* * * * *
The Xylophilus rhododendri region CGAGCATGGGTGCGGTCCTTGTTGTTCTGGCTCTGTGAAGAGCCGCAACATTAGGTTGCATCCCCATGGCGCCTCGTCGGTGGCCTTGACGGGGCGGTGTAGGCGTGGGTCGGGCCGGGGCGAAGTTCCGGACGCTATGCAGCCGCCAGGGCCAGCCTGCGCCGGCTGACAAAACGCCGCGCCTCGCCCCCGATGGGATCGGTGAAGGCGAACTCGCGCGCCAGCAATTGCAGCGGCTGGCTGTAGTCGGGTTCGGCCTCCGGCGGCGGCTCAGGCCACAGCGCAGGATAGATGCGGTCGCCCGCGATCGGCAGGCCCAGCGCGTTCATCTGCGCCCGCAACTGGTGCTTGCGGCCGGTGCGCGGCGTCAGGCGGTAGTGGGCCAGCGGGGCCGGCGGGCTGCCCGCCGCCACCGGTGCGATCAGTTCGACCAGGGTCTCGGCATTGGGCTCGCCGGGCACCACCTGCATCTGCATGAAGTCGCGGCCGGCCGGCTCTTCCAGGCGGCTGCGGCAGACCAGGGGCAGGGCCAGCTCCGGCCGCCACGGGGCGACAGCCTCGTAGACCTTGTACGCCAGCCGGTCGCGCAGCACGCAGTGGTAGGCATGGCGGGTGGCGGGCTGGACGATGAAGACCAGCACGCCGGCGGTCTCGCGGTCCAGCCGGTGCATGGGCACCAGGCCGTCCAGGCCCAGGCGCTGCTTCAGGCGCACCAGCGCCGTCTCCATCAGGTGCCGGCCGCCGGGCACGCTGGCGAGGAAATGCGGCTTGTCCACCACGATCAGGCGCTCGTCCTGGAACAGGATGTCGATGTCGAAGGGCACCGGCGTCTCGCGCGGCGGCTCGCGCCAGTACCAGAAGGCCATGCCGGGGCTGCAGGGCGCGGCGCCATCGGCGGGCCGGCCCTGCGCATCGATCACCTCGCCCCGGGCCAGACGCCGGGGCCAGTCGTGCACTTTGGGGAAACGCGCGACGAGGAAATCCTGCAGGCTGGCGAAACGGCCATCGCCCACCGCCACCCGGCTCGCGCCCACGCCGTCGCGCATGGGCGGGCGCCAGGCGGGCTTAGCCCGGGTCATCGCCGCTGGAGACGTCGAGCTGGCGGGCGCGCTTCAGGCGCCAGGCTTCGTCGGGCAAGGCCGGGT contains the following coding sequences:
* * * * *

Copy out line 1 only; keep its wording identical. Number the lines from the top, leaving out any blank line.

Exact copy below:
The Xylophilus rhododendri region CGAGCATGGGTGCGGTCCTTGTTGTTCTGGCTCTGTGAAGAGCCGCAACATTAGGTTGCATCCCCATGGCGCCTCGTCGGTGGCCTTGACGGGGCGGTGTAGGCGTGGGTCGGGCCGGGGCGAAGTTCCGGACGCTATGCAGCCGCCAGGGCCAGCCTGCGCCGGCTGACAAAACGCCGCGCCTCGCCCCCGATGGGATCGGTGAAGGCGAACTCGCGCGCCAGCAATTGCAGCGGCTGGCTGTAGTCGGGTTCGGCCTCCGGCGGCGGCTCAGGCCACAGCGCAGGATAGATGCGGTCGCCCGCGATCGGCAGGCCCAGCGCGTTCATCTGCGCCCGCAACTGGTGCTTGCGGCCGGTGCGCGGCGTCAGGCGGTAGTGGGCCAGCGGGGCCGGCGGGCTGCCCGCCGCCACCGGTGCGATCAGTTCGACCAGGGTCTCGGCATTGGGCTCGCCGGGCACCACCTGCATCTGCATGAAGTCGCGGCCGGCCGGCTCTTCCAGGCGGCTGCGGCAGACCAGGGGCAGGGCCAGCTCCGGCCGCCACGGGGCGACAGCCTCGTAGACCTTGTACGCCAGCCGGTCGCGCAGCACGCAGTGGTAGGCATGGCGGGTGGCGGGCTGGACGATGAAGACCAGCACGCCGGCGGTCTCGCGGTCCAGCCGGTGCATGGGCACCAGGCCGTCCAGGCCCAGGCGCTGCTTCAGGCGCACCAGCGCCGTCTCCATCAGGTGCCGGCCGCCGGGCACGCTGGCGAGGAAATGCGGCTTGTCCACCACGATCAGGCGCTCGTCCTGGAACAGGATGTCGATGTCGAAGGGCACCGGCGTCTCGCGCGGCGGCTCGCGCCAGTACCAGAAGGCCATGCCGGGGCTGCAGGGCGCGGCGCCATCGGCGGGCCGGCCCTGCGCATCGATCACCTCGCCCCGGGCCAGACGCCGGGGCCAGTCGTGCACTTTGGGGAAACGCGCGACGAGGAAATCCTGCAGGCTGGCGAAACGGCCATCGCCCACCGCCACCCGGCTCGCGCCCACGCCGTCGCGCATGGGCGGGCGCCAGGCGGGCTTAGCCCGGGTCATCGCCGCTGGAGACGTCGAGCTGGCGGGCGCGCTTCAGGCGCCAGGCTTCGTCGGGCAAGGCCGGGT contains the following coding sequences: